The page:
TV Talk: THE WALKING DEAD 3.04 - “The Killer Inside”

Yet another laugh riot with the survivors of the zombie apocalypse.

This week the least interesting character sacrificed his life to save the second least interesting character, while the most despicable character died in order to bring a new plot device into the show. This thinning of the herd of unlikable, irritating characters on The Walking Dead is welcome, and is another sign that the third season is the best so far.

It wins that accolade almost by default. The short first season started strong before descending into total idiocy; the second season was a tedious slog that should have been completed in two hours. This year, though, the zombie action keeps coming and, even if the characters still suck and there is still a lack of credible drama, at least shit happens. The show is still bad, but now it’s watchably bad.

The death of T-Dog was ordained the moment the show got a new black character, but it was truly set in stone in the opening minutes of this week when he had actual lines, and even a character conflict with dunderheaded group leader Rick. As lame as T-Dog has been so far, his death was strong as he heroically gave his life so that What’s Her Name could continue hanging around in the background of shots in future episodes. If I were to ever be killed in a zombie movie, I’d like my death to be equally as latexed out, with the Savini-esque ripping and stretching of flesh that T-Dog had.

Lori’s death is sweet relief. The character was emblematic of the show’s bad writing; unwilling to make her a true Lady MacBeth, the writers instead made her a shrew. This season they overcorrected the course, making her sulking, moping bore. None of it worked. I don’t know how much of it was the writing and how much of it was actress Sarah Wayne Callies, but Lori was a dead end character. Her passing will lead to the unfortunate side effect of having to spend much of next week dealing with the ‘fallout,’ but in general this is all for the best.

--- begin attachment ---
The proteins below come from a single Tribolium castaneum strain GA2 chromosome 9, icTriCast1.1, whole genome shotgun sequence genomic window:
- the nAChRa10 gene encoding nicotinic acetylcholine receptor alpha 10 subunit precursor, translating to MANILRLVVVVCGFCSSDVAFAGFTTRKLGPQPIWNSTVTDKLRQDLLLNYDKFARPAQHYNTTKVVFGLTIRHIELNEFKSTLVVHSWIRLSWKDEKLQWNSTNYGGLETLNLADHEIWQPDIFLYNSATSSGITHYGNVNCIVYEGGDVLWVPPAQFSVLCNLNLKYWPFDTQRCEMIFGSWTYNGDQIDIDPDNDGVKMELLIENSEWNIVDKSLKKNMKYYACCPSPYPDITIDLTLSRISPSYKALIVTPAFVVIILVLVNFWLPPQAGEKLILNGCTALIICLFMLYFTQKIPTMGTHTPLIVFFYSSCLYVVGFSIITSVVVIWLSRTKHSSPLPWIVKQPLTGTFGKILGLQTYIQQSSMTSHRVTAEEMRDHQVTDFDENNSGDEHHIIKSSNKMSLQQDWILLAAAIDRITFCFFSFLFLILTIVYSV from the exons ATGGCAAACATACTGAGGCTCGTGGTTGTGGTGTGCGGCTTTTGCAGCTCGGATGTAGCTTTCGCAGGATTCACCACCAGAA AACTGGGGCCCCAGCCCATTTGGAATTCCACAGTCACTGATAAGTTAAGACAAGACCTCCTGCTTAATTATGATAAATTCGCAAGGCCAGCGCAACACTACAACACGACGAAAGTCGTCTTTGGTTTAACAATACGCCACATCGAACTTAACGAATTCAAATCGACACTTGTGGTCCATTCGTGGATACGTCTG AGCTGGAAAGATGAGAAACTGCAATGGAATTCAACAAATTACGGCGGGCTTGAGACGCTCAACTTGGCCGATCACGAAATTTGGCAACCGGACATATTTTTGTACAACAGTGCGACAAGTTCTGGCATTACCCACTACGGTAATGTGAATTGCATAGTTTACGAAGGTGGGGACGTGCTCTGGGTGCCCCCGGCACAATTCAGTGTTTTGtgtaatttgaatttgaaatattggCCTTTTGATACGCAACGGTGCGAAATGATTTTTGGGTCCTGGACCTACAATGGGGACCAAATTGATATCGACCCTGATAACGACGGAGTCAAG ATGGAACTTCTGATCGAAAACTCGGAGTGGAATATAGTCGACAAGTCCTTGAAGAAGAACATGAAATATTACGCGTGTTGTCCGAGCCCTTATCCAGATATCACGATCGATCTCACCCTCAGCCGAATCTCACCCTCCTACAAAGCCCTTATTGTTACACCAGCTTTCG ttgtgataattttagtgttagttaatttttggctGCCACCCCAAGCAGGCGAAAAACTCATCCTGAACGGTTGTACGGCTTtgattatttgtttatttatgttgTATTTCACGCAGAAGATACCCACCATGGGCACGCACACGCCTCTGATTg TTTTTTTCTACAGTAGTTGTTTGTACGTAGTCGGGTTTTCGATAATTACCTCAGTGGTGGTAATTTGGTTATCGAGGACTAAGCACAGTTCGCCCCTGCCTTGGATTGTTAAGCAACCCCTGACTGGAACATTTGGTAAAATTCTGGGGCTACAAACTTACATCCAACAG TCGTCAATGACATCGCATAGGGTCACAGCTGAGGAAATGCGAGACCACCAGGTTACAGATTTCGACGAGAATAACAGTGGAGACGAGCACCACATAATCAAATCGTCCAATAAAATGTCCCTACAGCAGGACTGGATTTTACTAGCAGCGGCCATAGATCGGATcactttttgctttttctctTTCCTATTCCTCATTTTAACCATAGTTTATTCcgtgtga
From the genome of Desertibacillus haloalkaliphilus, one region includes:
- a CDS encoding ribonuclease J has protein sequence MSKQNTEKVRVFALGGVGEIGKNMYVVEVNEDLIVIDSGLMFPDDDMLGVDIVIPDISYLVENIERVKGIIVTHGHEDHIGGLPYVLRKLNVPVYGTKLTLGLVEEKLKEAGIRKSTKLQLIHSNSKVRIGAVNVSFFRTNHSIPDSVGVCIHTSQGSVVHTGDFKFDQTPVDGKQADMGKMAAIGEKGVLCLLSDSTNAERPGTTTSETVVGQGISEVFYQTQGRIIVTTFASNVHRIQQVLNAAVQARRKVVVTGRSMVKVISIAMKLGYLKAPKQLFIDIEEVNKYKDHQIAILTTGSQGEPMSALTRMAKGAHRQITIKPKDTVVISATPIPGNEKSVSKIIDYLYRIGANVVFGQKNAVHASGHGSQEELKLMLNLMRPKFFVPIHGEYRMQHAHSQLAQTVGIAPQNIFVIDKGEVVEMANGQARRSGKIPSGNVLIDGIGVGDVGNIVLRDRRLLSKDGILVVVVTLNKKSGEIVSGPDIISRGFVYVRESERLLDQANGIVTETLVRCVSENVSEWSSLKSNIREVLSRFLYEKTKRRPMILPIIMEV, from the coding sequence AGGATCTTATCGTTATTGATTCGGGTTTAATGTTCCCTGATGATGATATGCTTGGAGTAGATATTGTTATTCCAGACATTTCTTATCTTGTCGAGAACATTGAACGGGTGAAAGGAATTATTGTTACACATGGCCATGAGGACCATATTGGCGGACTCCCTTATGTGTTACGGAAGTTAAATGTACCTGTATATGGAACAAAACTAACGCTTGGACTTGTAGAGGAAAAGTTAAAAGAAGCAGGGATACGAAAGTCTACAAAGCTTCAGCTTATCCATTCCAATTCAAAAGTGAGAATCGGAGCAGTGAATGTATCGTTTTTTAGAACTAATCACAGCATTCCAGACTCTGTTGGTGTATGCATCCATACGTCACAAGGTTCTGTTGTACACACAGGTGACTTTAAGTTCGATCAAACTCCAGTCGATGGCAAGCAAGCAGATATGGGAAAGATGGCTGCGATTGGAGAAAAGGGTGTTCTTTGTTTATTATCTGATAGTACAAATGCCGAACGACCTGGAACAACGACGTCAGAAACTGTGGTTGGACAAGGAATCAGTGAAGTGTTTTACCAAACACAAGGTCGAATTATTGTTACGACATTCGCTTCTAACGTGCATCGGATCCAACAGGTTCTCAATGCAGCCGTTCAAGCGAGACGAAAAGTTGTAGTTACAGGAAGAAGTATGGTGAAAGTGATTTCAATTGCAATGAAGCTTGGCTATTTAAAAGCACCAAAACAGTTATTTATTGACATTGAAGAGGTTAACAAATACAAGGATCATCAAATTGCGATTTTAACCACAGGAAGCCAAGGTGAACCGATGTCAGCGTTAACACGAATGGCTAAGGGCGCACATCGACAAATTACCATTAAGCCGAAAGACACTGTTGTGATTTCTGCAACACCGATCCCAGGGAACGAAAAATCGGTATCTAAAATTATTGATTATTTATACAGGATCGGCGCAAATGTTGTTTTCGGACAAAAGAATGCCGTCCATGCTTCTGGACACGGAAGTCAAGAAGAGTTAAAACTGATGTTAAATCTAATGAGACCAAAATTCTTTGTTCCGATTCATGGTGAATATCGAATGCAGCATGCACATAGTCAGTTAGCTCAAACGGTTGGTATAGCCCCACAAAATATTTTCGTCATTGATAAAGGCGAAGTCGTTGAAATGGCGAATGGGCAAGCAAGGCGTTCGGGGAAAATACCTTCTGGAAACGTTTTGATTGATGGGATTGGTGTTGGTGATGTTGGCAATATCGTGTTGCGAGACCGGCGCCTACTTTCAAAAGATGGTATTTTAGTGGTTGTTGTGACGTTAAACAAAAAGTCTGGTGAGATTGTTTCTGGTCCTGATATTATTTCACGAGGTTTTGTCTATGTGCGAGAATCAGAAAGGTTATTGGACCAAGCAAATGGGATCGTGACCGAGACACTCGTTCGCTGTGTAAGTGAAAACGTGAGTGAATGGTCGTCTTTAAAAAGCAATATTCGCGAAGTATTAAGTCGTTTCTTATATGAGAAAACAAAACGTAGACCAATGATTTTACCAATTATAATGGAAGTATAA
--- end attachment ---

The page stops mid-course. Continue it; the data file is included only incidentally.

Meanwhile the show seems to have tackled a question I have long had: is Rick a complete incompetent boob or not? This week’s threat to the survivors came from the prisoner that Rick tried to kill in an oh-so-cool way back when they first found the prison. He got his revenge (and made the audience happy), and it was all because of Rick’s shoddy handling of the situation. In fact the only reason Rick is still alive is because his bad decision to exile the other two prisoners didn’t come to fruition.

While reading Robert Kirkman’s comic I always wondered if he realized Rick was a terrible leader. He makes bad decisions, he’s a big jerk all the time and he offers no sense of inspiration to his people. He’s really about the shittiest leader possible. This episode highlights that, and I hope that the rest of the season’s conflict comes from everybody in the group realizing The Governor is a real leader.

Speaking of The Governor: he’s the new Shane. The hotheaded, rapey character of Shane happened to be the only interesting character in the show’s first two seasons. Now the new villain is the only interesting character, and the fact that he’s a villain is annoying. Last episode’s reveal of the floating heads in his secret lair actually irked me, because I’d sort of rather the show be about this guy, just like I always wished the show would be about Shane.

In the meantime, someone needs to pull showrunner Glenn Mazzara aside and introduce him to the idea of comic relief. The show’s relentlessly dour tone is not just a drag, it’s a storytelling problem. Lori’s death should have been the big emotional moment in the episode, but since everything is played extremely grim and griefy it actually took me a moment to realize the C-section would mean her doom. The show is painted all in one color, and so nothing pops. Even when there are lighter moments - like Herschel hopping around on one leg - they’re so obviously set ups for grim turns of events that they have no weight. Oh look, another bad thing happened to another character I don’t much like. I know someone's going to pop into the comments with some hard-earned survivalist thoughts like 'It would be really grim in this situation,' but who the hell cares what it would be really like? Besides, I've been through enough tough shit to know that people resort to humor - the blackest of humor - in the most trying times. 

At the end of last season I was about to quit the show, leaving the reviews to Meredith and Henri. This season has shown me that at the very least the show figured out how to be tolerable. Is it too much to hope that it continues to shed dead weight and figures out how to be truly good?